Having senior leaders publicly encourage learning and development can go a long way toward shaping a good learning culture, so long as that encouragement is supported by processes that help cultivate the learning culture rather than stand in its way.
2) I need training, but I’m scared to ask for help.
An organization’s processes also may be set up in a manner that discourages people from admitting mistakes and weaknesses—which is an important step in developing themselves and others.
If we can’t show weakness, it’s difficult to seek help. And if we can’t share mistakes, we can’t help others learn from them.
No one is perfect; we all make mistakes. But it can be difficult to share those mistakes if we’re faced with negative consequences. That means we’re sacrificing opportunities to learn and improve in order to save face or avoid punishment.
The plot of Monsters, Inc. offers a great example of this scenario. Sulley commits a huge mistake by letting a human child into the monster world, but instead of reporting it, he makes every effort to hide his mistake and the child. This makes for an entertaining movie plot, but it’s not a good example of a learning culture that uses mistakes as a way for people to better themselves.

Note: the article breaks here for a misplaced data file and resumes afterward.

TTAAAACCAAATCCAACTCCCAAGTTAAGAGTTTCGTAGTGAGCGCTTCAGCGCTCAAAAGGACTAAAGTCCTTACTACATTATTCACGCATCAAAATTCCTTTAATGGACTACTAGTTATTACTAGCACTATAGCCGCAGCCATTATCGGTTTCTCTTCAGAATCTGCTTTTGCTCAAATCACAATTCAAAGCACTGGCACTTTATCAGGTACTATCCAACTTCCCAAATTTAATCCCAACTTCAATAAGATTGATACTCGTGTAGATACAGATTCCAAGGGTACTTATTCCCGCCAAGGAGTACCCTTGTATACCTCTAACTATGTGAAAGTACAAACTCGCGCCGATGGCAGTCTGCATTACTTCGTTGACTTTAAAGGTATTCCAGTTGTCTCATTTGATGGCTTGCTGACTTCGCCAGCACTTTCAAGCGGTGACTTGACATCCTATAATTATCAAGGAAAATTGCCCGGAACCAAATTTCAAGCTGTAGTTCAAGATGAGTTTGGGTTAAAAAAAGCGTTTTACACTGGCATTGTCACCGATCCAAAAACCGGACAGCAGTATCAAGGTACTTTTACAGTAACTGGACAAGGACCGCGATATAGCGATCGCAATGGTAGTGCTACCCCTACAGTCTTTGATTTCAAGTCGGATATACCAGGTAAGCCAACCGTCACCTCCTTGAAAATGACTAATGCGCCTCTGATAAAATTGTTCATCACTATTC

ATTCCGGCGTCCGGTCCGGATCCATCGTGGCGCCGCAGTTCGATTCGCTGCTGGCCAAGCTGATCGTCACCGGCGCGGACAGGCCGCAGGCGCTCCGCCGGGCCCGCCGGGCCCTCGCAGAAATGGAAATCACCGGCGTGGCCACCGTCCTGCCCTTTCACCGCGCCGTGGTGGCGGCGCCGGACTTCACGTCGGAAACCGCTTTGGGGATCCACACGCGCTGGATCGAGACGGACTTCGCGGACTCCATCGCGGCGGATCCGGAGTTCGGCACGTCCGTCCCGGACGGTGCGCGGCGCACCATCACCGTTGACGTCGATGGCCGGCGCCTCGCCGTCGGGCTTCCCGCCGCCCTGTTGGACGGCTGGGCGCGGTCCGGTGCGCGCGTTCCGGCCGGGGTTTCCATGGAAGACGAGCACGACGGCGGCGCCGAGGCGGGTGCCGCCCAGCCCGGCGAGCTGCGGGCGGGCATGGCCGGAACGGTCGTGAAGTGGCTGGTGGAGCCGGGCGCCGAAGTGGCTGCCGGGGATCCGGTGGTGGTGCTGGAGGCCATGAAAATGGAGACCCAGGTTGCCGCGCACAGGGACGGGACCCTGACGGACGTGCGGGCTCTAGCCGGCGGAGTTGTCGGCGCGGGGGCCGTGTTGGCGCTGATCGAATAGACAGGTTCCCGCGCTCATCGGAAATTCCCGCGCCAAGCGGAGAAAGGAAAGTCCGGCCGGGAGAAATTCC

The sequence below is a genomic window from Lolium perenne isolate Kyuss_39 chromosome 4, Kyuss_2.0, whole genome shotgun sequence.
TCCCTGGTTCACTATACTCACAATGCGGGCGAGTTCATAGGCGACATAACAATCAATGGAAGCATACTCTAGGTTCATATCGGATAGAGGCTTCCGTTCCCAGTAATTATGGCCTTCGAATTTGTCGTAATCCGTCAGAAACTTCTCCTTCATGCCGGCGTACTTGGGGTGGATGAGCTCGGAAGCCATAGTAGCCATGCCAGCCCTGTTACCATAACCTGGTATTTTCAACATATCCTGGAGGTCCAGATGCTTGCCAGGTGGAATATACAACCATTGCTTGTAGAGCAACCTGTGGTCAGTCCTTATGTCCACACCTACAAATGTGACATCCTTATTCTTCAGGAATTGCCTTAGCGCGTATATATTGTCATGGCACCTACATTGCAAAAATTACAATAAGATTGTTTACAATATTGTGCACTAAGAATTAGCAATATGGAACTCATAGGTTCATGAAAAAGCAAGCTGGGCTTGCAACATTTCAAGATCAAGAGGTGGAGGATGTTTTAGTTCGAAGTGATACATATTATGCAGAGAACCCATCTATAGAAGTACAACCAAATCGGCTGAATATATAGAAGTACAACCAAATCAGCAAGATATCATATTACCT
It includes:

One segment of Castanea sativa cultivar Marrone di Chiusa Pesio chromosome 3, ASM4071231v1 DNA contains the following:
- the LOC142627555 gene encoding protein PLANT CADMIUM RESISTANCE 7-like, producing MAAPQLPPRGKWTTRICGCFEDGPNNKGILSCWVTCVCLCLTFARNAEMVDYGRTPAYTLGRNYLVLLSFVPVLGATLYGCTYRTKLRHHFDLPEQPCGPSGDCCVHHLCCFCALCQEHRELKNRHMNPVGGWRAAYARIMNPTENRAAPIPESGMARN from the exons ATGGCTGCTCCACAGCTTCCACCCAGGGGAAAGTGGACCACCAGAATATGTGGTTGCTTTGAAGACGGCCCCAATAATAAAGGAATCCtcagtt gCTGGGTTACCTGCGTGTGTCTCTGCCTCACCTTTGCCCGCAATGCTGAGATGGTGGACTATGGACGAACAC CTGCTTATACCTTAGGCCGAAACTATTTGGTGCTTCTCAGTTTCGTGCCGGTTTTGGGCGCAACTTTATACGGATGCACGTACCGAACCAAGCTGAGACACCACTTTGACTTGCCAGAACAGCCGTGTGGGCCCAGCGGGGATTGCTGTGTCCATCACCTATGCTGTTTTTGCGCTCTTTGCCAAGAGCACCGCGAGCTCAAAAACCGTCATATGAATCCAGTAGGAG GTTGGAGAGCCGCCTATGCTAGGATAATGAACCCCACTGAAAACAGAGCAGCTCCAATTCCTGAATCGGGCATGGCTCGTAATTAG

So what’s the solution?
Establish processes that encourage people to share mistakes and develop a culture where people can support one another. At Watershed, as part of our quarterly planning, we always take time to think about what went wrong that quarter or what’s not working, and then consider lessons learnt so we can improve together.
3) Mandatory training is boring, so why bother with other learning?
L&D’s processes can be a barrier to developing a good culture of learning. Getting people excited about taking ownership of their professional development and seeking learning opportunities won’t be easy if they’re used to boring mandatory training.
It’s important to create learning that’s both effective and engaging. To help promote learning programs and encourage learners to participate, try using a leaderboard to show a list of your most active learners or most viewed pieces of content.
So what’s the solution?
First, ensure the new content you’re promoting actually is high quality and useful by:
- testing content and resources before releasing them.
- monitoring continued usefulness and relevance.
- actively removing bad content.
- prioritizing quality and effectiveness over quantity.
Second, get people acclimated to using new content and taking responsibility for their own learning. Think about how your processes can help shape behavior. For example, you may need to continue, at least in the short term, the mandatory aspect of training people are used to until you can share new, improved content.